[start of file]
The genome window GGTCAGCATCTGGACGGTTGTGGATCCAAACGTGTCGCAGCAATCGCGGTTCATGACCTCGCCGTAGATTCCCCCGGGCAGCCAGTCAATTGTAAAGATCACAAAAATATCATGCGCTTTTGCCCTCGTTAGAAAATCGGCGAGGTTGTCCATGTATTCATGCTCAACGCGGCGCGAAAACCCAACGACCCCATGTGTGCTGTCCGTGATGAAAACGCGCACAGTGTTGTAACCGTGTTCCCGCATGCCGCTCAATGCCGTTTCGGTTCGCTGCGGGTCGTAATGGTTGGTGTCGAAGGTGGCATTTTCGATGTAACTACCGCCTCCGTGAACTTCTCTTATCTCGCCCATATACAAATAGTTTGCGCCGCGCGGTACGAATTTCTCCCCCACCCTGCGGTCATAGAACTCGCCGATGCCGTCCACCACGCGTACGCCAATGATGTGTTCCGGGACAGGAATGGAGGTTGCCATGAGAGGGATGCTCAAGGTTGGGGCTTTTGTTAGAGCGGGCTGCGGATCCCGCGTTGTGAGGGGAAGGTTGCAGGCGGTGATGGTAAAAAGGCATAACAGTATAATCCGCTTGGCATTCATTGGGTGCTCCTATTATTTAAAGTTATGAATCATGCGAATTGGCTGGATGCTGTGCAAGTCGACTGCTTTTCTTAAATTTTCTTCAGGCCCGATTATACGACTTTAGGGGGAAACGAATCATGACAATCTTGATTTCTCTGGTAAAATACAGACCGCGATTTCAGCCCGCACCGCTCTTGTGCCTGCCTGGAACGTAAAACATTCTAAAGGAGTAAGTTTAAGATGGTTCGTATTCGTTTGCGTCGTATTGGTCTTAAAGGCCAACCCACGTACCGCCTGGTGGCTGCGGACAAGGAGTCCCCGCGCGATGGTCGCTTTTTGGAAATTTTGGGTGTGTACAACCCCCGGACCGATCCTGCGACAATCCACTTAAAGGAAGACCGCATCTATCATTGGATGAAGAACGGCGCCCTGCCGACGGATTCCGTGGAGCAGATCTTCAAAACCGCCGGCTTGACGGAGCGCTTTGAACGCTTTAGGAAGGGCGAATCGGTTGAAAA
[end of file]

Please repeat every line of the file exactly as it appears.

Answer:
The genome window GGTCAGCATCTGGACGGTTGTGGATCCAAACGTGTCGCAGCAATCGCGGTTCATGACCTCGCCGTAGATTCCCCCGGGCAGCCAGTCAATTGTAAAGATCACAAAAATATCATGCGCTTTTGCCCTCGTTAGAAAATCGGCGAGGTTGTCCATGTATTCATGCTCAACGCGGCGCGAAAACCCAACGACCCCATGTGTGCTGTCCGTGATGAAAACGCGCACAGTGTTGTAACCGTGTTCCCGCATGCCGCTCAATGCCGTTTCGGTTCGCTGCGGGTCGTAATGGTTGGTGTCGAAGGTGGCATTTTCGATGTAACTACCGCCTCCGTGAACTTCTCTTATCTCGCCCATATACAAATAGTTTGCGCCGCGCGGTACGAATTTCTCCCCCACCCTGCGGTCATAGAACTCGCCGATGCCGTCCACCACGCGTACGCCAATGATGTGTTCCGGGACAGGAATGGAGGTTGCCATGAGAGGGATGCTCAAGGTTGGGGCTTTTGTTAGAGCGGGCTGCGGATCCCGCGTTGTGAGGGGAAGGTTGCAGGCGGTGATGGTAAAAAGGCATAACAGTATAATCCGCTTGGCATTCATTGGGTGCTCCTATTATTTAAAGTTATGAATCATGCGAATTGGCTGGATGCTGTGCAAGTCGACTGCTTTTCTTAAATTTTCTTCAGGCCCGATTATACGACTTTAGGGGGAAACGAATCATGACAATCTTGATTTCTCTGGTAAAATACAGACCGCGATTTCAGCCCGCACCGCTCTTGTGCCTGCCTGGAACGTAAAACATTCTAAAGGAGTAAGTTTAAGATGGTTCGTATTCGTTTGCGTCGTATTGGTCTTAAAGGCCAACCCACGTACCGCCTGGTGGCTGCGGACAAGGAGTCCCCGCGCGATGGTCGCTTTTTGGAAATTTTGGGTGTGTACAACCCCCGGACCGATCCTGCGACAATCCACTTAAAGGAAGACCGCATCTATCATTGGATGAAGAACGGCGCCCTGCCGACGGATTCCGTGGAGCAGATCTTCAAAACCGCCGGCTTGACGGAGCGCTTTGAACGCTTTAGGAAGGGCGAATCGGTTGAAAA